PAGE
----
The Kauffman Center for the Performing Arts in 360° Panorama

Designed by architect Moshe Safdie, the Kauffman Center for the Performing Arts in Kansas City, Missouri, first opened its doors in the fall of 2011.

Due to the complex shadows this building casts, it is quite tricky to capture a pano of the interior and it became necessary to make a two separate visits. The first time was when I arrived for my midwest vacation last month, the second time when I was leaving. You could say the first photo session was a location scout because the second time I knew exact spots within the space where I wanted to take a picture.

Again, as with many of the buildings I’ve photographed during my trip, access to the main auditoriums  was restricted. That said, the Center is very accommodating to photographers. All you have to do is complete a “Request for Photography” form and schedule an appointment.

This blog post concludes my series of panoramic images that I took on my recent trip to the midwest. Thanks so much for stopping by!

The Bartlesville Community Center in 360° Panorama

Appending yesterday’s blog post is this panoramic image of the Bartlesville Community Center, a performing arts facility, located down the street from the Price Tower.

The Center was designed by William Wesley Peters, chief architect of Taliesin Associated Architects and son-in-law of Frank Lloyd Wright.

Just left of the American flag and west of the venue is a view of the Price Tower.

Frank Lloyd Wright’s Price Tower in 360° Panorama

Frank Lloyd Wright’s signature tile

The Price Tower was originally intended to be built in Manhattan sometime in the 1920s but when the Great Depression struck, the project was shelved only to be adapted for the Oklahoma prairie in the 1950s.  It is the only extant skyscraper by Frank Lloyd Wright.

The building’s nickname “the tree that escaped the crowded forest” not only refers to the notion that it was plucked from the “crowded forest” of Manhattan skyscrapers and placed to stand alone on the wide open Oklahoma prairie but also to its design: the Price Tower is supported by a central “trunk” of four elevator shafts anchored in place by a deep central foundation, much like a tree is by its taproot. Nineteen cantilevered floors fan out from this central core, like the branches of a tree. The outer walls float off from the floors and are encased in patinated copper “leaves”.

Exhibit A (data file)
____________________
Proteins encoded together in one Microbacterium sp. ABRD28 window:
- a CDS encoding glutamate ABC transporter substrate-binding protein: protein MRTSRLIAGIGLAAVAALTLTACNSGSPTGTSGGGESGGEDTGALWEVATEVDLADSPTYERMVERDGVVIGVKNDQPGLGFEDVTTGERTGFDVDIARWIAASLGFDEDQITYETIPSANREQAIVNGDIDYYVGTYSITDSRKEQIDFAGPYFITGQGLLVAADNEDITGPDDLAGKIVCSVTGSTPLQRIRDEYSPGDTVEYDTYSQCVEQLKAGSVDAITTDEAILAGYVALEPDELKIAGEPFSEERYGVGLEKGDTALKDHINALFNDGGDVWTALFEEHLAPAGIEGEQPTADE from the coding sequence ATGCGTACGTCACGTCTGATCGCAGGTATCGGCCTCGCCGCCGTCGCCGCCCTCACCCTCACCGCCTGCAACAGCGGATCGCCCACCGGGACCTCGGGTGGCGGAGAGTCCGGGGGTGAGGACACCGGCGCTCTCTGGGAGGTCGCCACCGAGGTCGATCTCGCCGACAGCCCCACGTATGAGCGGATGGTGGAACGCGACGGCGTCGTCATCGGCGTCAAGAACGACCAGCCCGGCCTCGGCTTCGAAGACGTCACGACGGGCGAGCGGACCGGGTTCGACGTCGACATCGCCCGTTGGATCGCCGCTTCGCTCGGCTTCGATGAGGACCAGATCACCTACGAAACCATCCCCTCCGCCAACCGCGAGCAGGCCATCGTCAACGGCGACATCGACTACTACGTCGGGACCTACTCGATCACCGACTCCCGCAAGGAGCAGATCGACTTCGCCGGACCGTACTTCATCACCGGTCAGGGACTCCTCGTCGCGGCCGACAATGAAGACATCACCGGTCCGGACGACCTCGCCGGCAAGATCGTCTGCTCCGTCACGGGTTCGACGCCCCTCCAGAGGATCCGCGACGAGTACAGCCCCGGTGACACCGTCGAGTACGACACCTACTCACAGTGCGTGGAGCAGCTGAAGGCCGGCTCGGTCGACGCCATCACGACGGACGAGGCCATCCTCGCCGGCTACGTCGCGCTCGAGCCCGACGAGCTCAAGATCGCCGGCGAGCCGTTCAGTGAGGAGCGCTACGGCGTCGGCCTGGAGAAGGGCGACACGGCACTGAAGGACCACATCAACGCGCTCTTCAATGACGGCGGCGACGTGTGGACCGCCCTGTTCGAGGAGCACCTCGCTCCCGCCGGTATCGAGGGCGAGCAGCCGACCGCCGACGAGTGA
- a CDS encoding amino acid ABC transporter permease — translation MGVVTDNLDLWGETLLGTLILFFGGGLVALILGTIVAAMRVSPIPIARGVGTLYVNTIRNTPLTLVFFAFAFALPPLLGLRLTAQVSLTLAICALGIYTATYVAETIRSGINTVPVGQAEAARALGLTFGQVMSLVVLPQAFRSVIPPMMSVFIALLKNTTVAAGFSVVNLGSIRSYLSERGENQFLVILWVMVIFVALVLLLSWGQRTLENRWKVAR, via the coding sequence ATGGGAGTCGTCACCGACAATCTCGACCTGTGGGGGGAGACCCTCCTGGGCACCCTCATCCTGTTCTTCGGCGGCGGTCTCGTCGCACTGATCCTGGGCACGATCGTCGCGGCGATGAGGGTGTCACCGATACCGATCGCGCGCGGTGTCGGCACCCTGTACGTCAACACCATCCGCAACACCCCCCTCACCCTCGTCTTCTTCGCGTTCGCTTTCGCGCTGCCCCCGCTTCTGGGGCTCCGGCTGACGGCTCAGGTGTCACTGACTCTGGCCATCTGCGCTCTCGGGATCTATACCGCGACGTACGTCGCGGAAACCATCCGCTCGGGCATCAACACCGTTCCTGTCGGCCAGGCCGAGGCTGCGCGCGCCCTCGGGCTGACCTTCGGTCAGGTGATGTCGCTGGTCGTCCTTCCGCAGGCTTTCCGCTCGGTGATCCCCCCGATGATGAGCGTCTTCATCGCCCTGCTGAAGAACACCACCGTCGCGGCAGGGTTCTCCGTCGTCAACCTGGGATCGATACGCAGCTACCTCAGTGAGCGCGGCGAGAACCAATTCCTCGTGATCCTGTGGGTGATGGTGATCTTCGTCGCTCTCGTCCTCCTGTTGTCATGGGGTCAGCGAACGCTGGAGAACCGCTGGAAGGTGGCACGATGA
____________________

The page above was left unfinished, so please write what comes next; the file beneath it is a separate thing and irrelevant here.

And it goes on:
Price Tower first opened in the mid-20th century as a multi-use building featuring business offices, shops, and apartments with oil tycoon Harold Price, its patron and primary tenant, keeping his corporate headquarters there. Today, the building operates as the Price Tower Arts Center, a civic art complex, focusing on art, architecture and design. Features include a museum, tours of the historic tower, a hotel and restaurant.

I arrived a half-hour before closing and would have missed an opportunity to view the interior of this building if it weren’t for Taylor Rasmussen, a fellow Wright enthusiast and photographer who also happens to be an employee at Price Tower. Seeing as I had come a fair piece distance to visit, Taylor graciously gave my sister and me a private tour.

Below: While most of the interior of the building is off-limits to cameras due to copyright restrictions, below is a click-through image to an indoor panorama of the upper loft of the Copper Bar located on the 15th floor that was shot with permission. It’s not my best pano as there are several stitching errors that I was unable to resolve. Normally I would just omit a pano like this from viewing except it’s the only one I’ve got and it shows the subtle triangular detailing of the red pigmented concrete floors.

Scotty’s Classic Cars – Arma, Kansas

For 12 years Scotty’s Classic Cars Museum in Arma, Kansas, educated and entertained visitors about the automobile history and its impact on society through the maintenance of exhibitions, publications, collections, records and a library.

Sadly the museum was shuttered in 2011 having sold most of the contents to the Central Texas Museum of Automotive History in Rosanky, Texas.

As of April 2012, eight remaining vehicles are for sale and can be glimpsed in the windows of this panorama.

I truly regret having missed an opportunity to photograph the interior when it was still open however below are some photos from tagged photos on Flickr.

Friday Flix at the Colonial Fox Theatre in Pittsburg, Kansas